He thinks about it. 
‘Scouts,’ he says.
‘And Papa Jones? Tea for you, too? I know just how you like eet.’
He looks at her and then says Bovril, too.
‘Well – that Bavril sure is pap’lar tonight,’ says Marla, heading into the kitchen.
We settle Mr Jones into his chair, then sit either side of him, Michael finishing the paperwork, me glancing round the room. An ancient black and white photo of a little boy in a tin pedal-car; a wedding photo; fine pencil drawings of various houses; a collection of family pictures in a procession of fading colours and fashions from the sixties onwards. An upright piano. Death in Paradise playing mute on the TV.
Mr Jones has one leg draped over the other. He kicks it up and down gently, humming under his breath. Dum de dum dum de dum he sings. Then sighs and says Oh well.
Marla comes back into the room with a tray and passes us our drinks.
‘Thanks,’ says Michael. ‘You know, I still can’t get over the doctor. That’s what you might call the personal touch. Who called her, anyway?’
‘Doctor? What doctor?’ says Marla.
‘The doctor. On the phone. It must have been Lifeline. But then she says she’s coming round in half an hour. At this time of night.’ He sips his Bovril. ‘You’ve got to admit, that’s good service,’ he says.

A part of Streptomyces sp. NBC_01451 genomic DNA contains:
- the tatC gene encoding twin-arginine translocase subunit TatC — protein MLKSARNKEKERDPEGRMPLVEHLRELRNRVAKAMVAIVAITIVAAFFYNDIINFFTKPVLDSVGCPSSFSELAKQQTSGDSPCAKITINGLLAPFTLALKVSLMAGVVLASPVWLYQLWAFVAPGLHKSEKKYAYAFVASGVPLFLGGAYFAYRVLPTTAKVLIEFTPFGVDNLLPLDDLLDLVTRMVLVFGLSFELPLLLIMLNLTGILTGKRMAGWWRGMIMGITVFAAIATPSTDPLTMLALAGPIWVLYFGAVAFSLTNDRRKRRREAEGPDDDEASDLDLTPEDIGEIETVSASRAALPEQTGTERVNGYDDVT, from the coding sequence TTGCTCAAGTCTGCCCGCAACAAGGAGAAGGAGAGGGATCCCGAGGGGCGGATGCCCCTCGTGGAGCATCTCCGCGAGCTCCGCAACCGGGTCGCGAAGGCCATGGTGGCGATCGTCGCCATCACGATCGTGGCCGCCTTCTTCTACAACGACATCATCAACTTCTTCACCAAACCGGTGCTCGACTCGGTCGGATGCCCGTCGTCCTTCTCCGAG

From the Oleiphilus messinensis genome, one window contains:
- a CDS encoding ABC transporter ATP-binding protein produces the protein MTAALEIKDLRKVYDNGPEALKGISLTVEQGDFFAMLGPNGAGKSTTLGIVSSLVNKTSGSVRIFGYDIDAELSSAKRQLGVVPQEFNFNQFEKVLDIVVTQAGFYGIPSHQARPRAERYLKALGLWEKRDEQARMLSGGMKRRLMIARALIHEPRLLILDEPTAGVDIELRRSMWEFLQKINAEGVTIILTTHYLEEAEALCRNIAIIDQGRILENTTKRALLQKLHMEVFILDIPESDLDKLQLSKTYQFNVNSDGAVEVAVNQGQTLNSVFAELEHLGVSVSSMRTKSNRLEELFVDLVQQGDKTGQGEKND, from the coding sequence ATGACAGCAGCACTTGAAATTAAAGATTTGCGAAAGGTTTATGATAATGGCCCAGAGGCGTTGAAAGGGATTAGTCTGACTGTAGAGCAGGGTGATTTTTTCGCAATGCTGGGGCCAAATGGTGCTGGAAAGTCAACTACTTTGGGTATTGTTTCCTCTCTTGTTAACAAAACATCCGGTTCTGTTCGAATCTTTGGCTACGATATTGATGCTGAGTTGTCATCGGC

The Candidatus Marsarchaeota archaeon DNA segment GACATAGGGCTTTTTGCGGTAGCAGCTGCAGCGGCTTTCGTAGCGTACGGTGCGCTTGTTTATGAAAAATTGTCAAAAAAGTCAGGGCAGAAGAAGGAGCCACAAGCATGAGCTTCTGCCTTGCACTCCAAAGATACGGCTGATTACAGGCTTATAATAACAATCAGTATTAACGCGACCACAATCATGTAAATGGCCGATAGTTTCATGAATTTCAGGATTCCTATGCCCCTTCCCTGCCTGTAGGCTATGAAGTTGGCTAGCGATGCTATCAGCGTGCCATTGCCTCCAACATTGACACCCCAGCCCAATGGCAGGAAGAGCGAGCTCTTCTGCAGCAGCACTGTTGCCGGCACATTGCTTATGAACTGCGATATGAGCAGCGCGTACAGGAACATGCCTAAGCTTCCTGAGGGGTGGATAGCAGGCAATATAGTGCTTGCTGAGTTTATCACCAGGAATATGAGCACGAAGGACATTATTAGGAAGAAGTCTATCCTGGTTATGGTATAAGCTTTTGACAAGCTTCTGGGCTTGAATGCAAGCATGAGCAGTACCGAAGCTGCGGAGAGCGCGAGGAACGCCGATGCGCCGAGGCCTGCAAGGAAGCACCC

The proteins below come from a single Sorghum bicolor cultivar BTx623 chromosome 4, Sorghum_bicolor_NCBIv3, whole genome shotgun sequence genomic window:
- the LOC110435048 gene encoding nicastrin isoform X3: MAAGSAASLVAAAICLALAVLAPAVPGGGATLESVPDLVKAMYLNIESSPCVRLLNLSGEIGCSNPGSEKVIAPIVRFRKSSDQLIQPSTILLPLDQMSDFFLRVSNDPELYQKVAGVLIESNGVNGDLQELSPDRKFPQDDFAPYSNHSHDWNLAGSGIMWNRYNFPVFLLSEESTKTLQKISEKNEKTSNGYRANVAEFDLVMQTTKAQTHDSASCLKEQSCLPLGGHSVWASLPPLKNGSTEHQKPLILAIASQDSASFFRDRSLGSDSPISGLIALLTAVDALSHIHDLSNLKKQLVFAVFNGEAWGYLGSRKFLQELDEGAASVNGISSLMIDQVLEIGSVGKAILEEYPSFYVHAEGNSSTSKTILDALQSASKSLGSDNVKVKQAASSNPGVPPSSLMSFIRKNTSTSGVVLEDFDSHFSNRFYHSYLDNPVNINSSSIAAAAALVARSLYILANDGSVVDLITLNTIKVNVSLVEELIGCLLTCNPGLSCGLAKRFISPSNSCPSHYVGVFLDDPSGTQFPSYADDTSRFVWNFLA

‘That no doctor!’ shrieks Marla, pulling the cloth off her shoulder and wiping her hands. ‘Dor – tah. Dee Oh Ar Tee Ay. Raquel, Papa Jones dor-tah!’
‘Oh. Right,’ says Michael. ‘Well. That explains it.’
He smiles and raises his mug to Marla.
‘Papa Jones?’ she says. ‘How yah liking the Bavril?’
He looks up at her.
‘I wanted tea,’ he says.


jacksofbuxton said...

Poor Michael,confounded by a patois accent.

Back in my salad days,when I had time for myself,Bovril at half time at football was part of the routine.With a pie of course.

Spence Kennedy said...

It is difficult to understand - so musical, with the emphasis on different beats. But great to listen to.

Like the pie. Not sure about the Bovril. Is that the same as Beef Tea? Just doesn't sound right.

Anonymous said...

wonderful and so good to hear about a real carer, bless her.
thanks for making me smile.

Spence Kennedy said...

It was a particularly cold night that night, but Marla warmed it up, nicely - and not just with her Bovril! x

InsomniacMedic said...

I'm permanently playing catch up on your posts, so I'm sorry I'm commenting late!
This was awesome. Totally didn't foresee the ending...

Papa Jones... Love it.

Spence Kennedy said...

Thanks Insomniac!

I think if ever I had to have a live-in carer I'd want someone like Marla. She was so bright and colourful - it'd really cheer you up to have her around. I have to say, though - it takes a certain kind of person to take a job like that. You'd have to have a great deal of patience & emotional resilience to cope.

Cheers for the comment, IM. Hope everything's good with you.

cogidubnus said...

Glorious description Spence...what a lovely lady...

Spence Kennedy said...

Thanks Cogi. She was great - a big personality with a cool accent to match.